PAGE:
Projections

Things won’t get easier for healthcare workers for a little while longer.

The latest projections released by the independent BC COVID-19 Modelling Group on April 30 indicate that while transmission rates have, in fact, dropped by 30 to 40% since March, hospital and ICU occupation rates in the province are expected to stay high through May. 

The report also points to a lack of sufficient data from the province to allow them to make more accurate projections. For example, the experts behind the group don’t have access to the province’s hospital and ICU data broken down by variants of concern. The report notes that this data is needed to better estimate what’s going to happen over the coming weeks. 

As case rates decline and vaccinations ramp up across the province, there is some room for cautious optimism. 

“I wasn't sure if the restrictions on restaurants [were] going to be enough,” Otto said. “But I think that plus the concerns over full ICU and hospitals has really caused people to take heed, and change their behavior and reduce the rate of spread of COVID.”

In addition to the measures introduced in late March, the province also recently upped the ante by giving RCMP powers to enforce travel restrictions to and from health regions.Police will have the ability to stop travellers at highway checkpoints between the Lower Mainland and the Interior and Northern health regions, and ask whether their travel is for essential purposes.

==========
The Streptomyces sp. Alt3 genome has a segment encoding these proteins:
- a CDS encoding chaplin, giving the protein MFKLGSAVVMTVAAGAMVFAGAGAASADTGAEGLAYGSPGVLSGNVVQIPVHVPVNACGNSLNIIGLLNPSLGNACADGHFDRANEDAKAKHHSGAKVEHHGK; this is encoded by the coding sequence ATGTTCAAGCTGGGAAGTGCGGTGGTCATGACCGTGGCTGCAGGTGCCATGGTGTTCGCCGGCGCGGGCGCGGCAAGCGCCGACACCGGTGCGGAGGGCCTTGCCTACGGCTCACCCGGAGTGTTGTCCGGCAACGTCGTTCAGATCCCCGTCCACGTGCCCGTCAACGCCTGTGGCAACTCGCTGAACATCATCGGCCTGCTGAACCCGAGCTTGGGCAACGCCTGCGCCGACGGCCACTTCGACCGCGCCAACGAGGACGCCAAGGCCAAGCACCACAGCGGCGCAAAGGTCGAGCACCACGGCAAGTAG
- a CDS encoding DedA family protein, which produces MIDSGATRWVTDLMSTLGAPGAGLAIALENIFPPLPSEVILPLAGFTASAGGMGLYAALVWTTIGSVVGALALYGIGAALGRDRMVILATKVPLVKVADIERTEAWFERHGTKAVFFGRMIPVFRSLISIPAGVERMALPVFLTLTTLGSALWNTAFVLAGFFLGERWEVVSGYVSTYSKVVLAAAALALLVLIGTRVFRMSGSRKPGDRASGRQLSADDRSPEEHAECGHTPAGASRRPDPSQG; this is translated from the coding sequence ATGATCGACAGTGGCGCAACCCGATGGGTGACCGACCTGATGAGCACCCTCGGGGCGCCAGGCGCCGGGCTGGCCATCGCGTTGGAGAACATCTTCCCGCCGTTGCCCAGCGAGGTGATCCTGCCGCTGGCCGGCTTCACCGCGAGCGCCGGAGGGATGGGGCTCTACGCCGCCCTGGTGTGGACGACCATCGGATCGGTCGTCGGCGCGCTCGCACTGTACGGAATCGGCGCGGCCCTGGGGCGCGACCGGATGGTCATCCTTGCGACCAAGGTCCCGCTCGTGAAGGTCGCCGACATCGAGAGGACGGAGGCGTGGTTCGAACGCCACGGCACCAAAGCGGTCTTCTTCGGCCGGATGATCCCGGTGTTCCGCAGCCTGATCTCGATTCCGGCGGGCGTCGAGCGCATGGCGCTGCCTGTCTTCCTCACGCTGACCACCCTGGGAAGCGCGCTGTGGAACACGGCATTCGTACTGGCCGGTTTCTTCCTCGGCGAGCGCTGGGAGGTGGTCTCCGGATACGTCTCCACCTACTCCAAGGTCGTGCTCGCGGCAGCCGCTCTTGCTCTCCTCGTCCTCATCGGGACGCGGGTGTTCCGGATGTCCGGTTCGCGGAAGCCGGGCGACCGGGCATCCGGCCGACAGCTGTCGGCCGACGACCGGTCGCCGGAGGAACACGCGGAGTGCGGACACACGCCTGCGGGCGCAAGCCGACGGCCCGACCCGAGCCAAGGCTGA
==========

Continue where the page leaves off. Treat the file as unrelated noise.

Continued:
In an announcement on Friday, Minister of Public Safety and Solicitor General, Mike Farnworth, announced that drivers found contravening this new order could be issued a fine of up to $575.

The process will work differently on Vancouver Island: instead of police checkpoints, BC Ferries will continue to be in charge of asking passengers whether their travel is essential or not. If someone says they’re travelling for non-essential reasons, they’ll be denied boarding and BC Ferries has the ability to enlist the help of municipal police to issue fines if necessary.

For healthcare workers, the prospect of a faster immunization program is the biggest light at the end of the tunnel. 

Starting this week, BC is expecting to receive shipments of the single-dose, fridge-stable Johnson & Johnson vaccine, and the age-based immunization program is expected to ramp up, with the promise of a million more Pfizer doses arriving in the province soon.

“That creates, I think, the greatest optimism because we've just seen how successful the vaccinations are in places like Prince Rupert, the Downtown Eastside of Vancouver, and in long term care,” said Chow.

“We're vaccinating [the population of] a small city basically every day—like 40,000 to 45,000 people a day—with really powerful, really effective vaccines. And we're seeing the impacts of those vaccines already.”

contact@capitaldaily.ca